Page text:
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How An ADHD Diagnosis Changed Me, For The Better
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How An ADHD Diagnosis Changed Me, For The Better
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Welcome to Making It Work – A no-holds-barred exploration of the workplace for modern women. Expect challenges, triumphs and zero filters.

The Who: Television developer

The Where: London

The What: One woman in her 30s stops trying to fit in and embraces the unique way she works

Because ADHD traits are considered typically male, lots of women only get diagnosed later in life. It’s when you flee the nest that things really kick off. For me, as soon as I went to university I couldn’t cope with everyday life – losing things all the time, missing lectures. It was fine, because none of my other friends knew how to ‘do’ life either. But then, when I got to my 20s and even into my 30s and the same things were still happening, I became incredibly ashamed and self-critical. Women with ADHD learn to mask their symptoms and constantly feeling useless can create a layer of anxiety or depression. 

TV is a crazy place to work and I learnt a lot of coping mechanisms to help me succeed. Because I am so self-critical, writing treatments can take me a long time. I struggle to work in an open-plan office, so I’d lie and say I had an appointment, go home and then I’d spend hours writing until 2am, getting myself in a state. I’d deliver it and my boss would be full of praise, so I’d go home and do the whole thing again. 

When I got diagnosed, it was incredibly freeing. I know some people don’t like labels, but having a definition really helped me to understand my behaviour. I started listening to podcasts and reading books by other women with ADHD. I saw a therapist who really hit the nail on the head when she said, “You’ve spent your career as a square peg trying to fit into a round hole and you’ve become incredibly anxious by pretending that you can fit in and then feeling ashamed when you can’t. But you don’t need to change, you just need the world to accommodate you.”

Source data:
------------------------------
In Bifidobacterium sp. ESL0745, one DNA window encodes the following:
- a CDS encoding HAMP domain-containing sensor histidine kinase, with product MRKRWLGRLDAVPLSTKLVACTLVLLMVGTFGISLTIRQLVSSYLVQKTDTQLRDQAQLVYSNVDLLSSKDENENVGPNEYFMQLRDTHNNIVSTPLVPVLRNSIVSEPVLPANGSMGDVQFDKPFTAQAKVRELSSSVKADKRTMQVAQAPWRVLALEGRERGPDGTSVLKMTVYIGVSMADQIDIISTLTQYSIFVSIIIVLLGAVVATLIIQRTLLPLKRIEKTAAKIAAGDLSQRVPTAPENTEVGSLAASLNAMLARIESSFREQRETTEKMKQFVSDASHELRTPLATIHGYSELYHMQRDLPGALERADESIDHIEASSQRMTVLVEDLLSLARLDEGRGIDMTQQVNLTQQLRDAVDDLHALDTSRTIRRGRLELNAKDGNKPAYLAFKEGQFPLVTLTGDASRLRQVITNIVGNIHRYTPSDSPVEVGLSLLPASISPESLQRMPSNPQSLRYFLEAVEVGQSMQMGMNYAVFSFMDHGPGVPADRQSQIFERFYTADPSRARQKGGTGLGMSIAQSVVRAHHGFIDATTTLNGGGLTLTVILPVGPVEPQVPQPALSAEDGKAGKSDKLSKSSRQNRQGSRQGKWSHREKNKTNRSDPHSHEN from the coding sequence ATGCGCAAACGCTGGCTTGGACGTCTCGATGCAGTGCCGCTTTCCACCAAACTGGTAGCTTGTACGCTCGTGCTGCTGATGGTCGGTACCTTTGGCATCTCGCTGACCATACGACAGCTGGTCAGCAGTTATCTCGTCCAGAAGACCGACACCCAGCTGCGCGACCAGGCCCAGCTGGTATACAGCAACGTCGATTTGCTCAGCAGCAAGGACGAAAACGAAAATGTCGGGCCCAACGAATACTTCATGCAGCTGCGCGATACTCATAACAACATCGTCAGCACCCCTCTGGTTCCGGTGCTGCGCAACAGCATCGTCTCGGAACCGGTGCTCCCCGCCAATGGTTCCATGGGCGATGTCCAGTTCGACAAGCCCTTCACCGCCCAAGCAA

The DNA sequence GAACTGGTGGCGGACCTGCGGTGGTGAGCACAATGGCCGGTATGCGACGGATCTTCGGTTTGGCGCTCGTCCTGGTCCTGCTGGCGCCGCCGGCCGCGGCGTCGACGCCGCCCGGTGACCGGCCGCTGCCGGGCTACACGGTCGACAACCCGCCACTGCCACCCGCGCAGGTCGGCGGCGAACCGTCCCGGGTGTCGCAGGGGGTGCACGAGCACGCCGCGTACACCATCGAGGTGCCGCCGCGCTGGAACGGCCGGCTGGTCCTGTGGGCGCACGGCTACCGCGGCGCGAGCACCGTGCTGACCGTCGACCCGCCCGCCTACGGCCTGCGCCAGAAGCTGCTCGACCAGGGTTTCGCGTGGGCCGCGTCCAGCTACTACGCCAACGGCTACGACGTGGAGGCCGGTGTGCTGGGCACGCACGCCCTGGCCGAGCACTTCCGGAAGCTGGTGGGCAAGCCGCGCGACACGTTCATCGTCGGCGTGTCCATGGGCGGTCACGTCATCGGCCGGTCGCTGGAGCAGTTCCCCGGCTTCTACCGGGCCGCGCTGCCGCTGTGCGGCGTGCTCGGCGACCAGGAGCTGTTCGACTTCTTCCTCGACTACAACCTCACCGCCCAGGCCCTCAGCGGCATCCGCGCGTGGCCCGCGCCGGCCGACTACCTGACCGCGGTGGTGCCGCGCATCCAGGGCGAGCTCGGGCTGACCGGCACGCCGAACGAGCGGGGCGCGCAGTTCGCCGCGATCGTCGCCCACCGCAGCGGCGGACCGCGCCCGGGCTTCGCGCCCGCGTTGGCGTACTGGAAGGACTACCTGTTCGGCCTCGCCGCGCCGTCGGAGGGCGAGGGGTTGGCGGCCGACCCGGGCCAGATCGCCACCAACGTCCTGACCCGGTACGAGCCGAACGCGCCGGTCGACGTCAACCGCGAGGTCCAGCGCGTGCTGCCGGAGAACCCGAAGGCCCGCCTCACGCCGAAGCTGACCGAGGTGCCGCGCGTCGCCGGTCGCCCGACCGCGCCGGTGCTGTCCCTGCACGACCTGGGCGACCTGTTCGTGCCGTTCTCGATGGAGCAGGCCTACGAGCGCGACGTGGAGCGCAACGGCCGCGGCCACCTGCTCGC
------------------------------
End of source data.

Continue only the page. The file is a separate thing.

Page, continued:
"I know some people don’t like labels, but having a definition to help me understand my behaviour changed everything"

The workplace was designed by men so a lot of women aren’t being true to themselves in order to fit in. Now I embrace the way I am. When I start a new project, I say, "Look, I am good at my job, but this is what I need in order to work best for you." Since doing this a lot of the problems have gone away. I’ve learned to be kind to myself and accept I’m going to make mistakes – everyone does.  

As people are becoming aware of the gender bias in ADHD there’s a huge amount of women in their 30s being diagnosed. Hearing other women’s stories was one of the biggest breakthroughs for me – you think you’re on your own, but then you find a whole community that relates to you. It gave me the courage to say to bosses: this is what I require to produce great results, if that doesn’t fit with your culture, no problem, we’ll go our separate ways. 

I still struggle with anxiety about getting things perfect, and I lose my phone and my bank card far too often. Accepting who I am and figuring out what works best for me to succeed at work – instead of the other way around – has changed everything. 

3 Ways To Handle ADHD At Work
Learn To Say No
"Adults with ADHD are often people pleasers who take on more than they should for fear of hurting others’ feelings. Learn to say ‘no’ (gently) or ‘let me think about it'." Terry Matlen, psychotherapist and consultant specialising in adults ADHD.
Embrace The Positives
“I can solve problems others can’t because I’m so non-linear. People with ADHD have a whole bunch of information going on at the same time, so we can connect the dots that others might not necessarily connect.”  Dr Kim Kensington, clinical psychologist and ADHD specialist.
Underpromise And Overdeliver
"Many of us are overly optimistic about what we can accomplish in a day. Thus, we promise our managers, families, and ourselves that we will get "just one more thing" done. This can create constant pressure and take the "wind out of our sails" when we don't deliver. I recommend that people promise or commit less and then as they are working, to over-deliver. This allows for more success and improved productivity."  Dr Scott Shapiro, adult ADD and ADHD psychiatrist, talking to PsychologyToday.
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